A joint order issued by the Departments of Defense and of Interior and Local Government on bounties for communist rebel leaders acknowledges that an agreement that protects peace negotiators and their consultants from arrest and prosecution is still operative, a human rights group said Thursday.
Aside from this, “DND-DILG Order on Reward Number 14 (A)-2012” issued December 12, 2012, a copy of which was made available by Karapatan, orders the removal of five personalities covered by the Joint Agreement on Security and Immunity Guarantees from a list of 235 rebels targeted for arrest or neutralization and for whom bounties have been raised.
These include Wilma Austria, whose husband Benito is said to chair the Communist Party of the Philippines.
DND-DILG Order on Reward Number 14 (A)-2012 (courtesy of Karapatan)
The Tiamzons were captured late last month in Cebu City and have been in detention since while awaiting trial on several charges.
Following their capture, the National Democratic Front, which represents communist rebels in peace negotiations with government, as well as human rights advocates have demanded the release of the couple because, as consultants of the NDF peace panel, they are covered by the JASIG.
However, the government has so far refused, insisting they are not immune from arrest. Some officials have also claimed that the stalling of the peace talks since 2011 has effectively suspended the JASIG.
However, the DND-DILG order, which amended the earlier DND-DILG Joint Order Number 14-2012, and both of which were issued months after the talks stalled the year before, says: “Pursuant to the Joint Agreement on Safety and Immunity Guarantees (JASIG) dated 24 February 1995 and the current GPH (Government of the Philippines) list of JASIG-covered personalities, the following names are to be deleted from DND-DILG JOR Number 14-2012 in recognition of the pending peace negotiations and conditions upon the existence of said peace negotiations.”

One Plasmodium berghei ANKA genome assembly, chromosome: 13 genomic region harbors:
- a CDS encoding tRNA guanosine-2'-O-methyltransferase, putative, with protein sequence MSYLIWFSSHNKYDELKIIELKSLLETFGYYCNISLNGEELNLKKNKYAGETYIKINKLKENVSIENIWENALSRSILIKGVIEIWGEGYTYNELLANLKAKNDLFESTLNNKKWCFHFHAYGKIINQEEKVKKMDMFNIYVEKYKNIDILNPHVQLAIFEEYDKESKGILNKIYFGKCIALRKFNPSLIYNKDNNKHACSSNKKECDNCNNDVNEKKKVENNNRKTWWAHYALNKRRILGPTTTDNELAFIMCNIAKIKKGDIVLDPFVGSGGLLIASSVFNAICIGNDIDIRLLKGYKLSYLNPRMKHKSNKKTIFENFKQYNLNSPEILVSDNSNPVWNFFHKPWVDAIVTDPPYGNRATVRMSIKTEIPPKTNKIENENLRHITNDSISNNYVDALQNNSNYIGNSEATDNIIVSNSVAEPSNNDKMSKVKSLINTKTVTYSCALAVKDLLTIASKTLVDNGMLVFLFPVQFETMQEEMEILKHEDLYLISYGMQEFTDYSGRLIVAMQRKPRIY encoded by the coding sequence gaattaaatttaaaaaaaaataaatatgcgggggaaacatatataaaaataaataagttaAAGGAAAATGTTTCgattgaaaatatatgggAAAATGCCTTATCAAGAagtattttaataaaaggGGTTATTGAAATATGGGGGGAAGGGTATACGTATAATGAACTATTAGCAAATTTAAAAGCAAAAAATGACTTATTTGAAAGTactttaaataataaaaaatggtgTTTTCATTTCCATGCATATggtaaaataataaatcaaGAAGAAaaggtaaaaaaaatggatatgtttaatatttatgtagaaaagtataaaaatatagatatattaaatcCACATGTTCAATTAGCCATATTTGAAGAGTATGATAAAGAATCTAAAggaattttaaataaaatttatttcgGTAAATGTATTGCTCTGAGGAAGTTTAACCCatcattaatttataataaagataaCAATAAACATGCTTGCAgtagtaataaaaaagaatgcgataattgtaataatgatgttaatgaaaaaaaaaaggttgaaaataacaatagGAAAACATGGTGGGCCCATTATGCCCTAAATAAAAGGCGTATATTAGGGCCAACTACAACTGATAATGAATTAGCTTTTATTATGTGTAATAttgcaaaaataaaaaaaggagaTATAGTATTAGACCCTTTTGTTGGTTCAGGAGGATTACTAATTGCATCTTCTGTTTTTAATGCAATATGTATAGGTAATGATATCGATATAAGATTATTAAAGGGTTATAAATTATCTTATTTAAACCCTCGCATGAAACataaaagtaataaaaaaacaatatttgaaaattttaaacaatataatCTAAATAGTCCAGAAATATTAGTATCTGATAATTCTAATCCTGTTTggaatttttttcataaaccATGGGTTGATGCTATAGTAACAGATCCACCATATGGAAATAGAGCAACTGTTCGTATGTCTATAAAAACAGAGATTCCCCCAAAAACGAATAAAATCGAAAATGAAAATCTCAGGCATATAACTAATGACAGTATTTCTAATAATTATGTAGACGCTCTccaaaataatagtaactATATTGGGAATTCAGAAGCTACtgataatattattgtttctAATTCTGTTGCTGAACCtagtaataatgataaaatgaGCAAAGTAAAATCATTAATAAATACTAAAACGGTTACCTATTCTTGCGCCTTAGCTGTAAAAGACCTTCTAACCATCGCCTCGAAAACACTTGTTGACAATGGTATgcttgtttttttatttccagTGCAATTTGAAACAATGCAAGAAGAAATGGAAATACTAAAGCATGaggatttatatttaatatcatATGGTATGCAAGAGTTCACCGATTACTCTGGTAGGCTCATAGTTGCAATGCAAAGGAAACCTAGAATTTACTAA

Aside from Austria, who the order shows with a bounty of P10 million on her head, the others ordered delisted are:
- Rafael Baylosis (P7.8 million)
- Vicente Ladlad (P7.8 million)
- Reynaldo Bocala (P4.8 million)
- CPP founder Jose Ma. Sison (P10 million)
Karapatan secretary general Cristina Palabay, in a statement, said the government “cannot escape the fact that the … JASIG is operative and JASIG-protected persons are immune from arrest …”
She said the amended joint order and the government’s refusal to honor its commitments under the JASIG made it responsible for the continued failure of efforts to resume the peace negotiations.
Palabay also said the list of persons stricken from the government’s target list is “incomplete,” saying there are 14 NDF consultant currently in detention and facing “trumped up criminal charges,” including Eduardo Sarmiento of Samar, who was sentenced to 40 years in jail last December for illegal possession of explosives, the first to be convicted under President Benigno Aquino III.
“There are also 13 NDF consultants and staff who are victims of enforced disappearance,” Palabay added.
Karapatan and other human rights advocates have branded the government list and bounty system as an “organized racket” by state security agencies to cash in not only on the capture of wanted rebels but also of alleged “fall guys,” among these security guard Rolly Panesa, who was seized by intelligence agents in Quezon City in October 2012 and then identified to media as Southern Tagalog rebel leader Benjamin Mendoza.
Panesa, who was severely tortured after his capture, was eventually ordered released by the courts who ruled him the victim of mistaken identity.
Nevertheless, the military handed out a P5.6-million reward to a supposed informant for the capture of the rebel “Mendoza” and also sought to have Panesa arrested again on the same charges already dismissed by the courts.
The military has refused to explain what happened to the bounty for Mendoza after the courts cleared Panesa.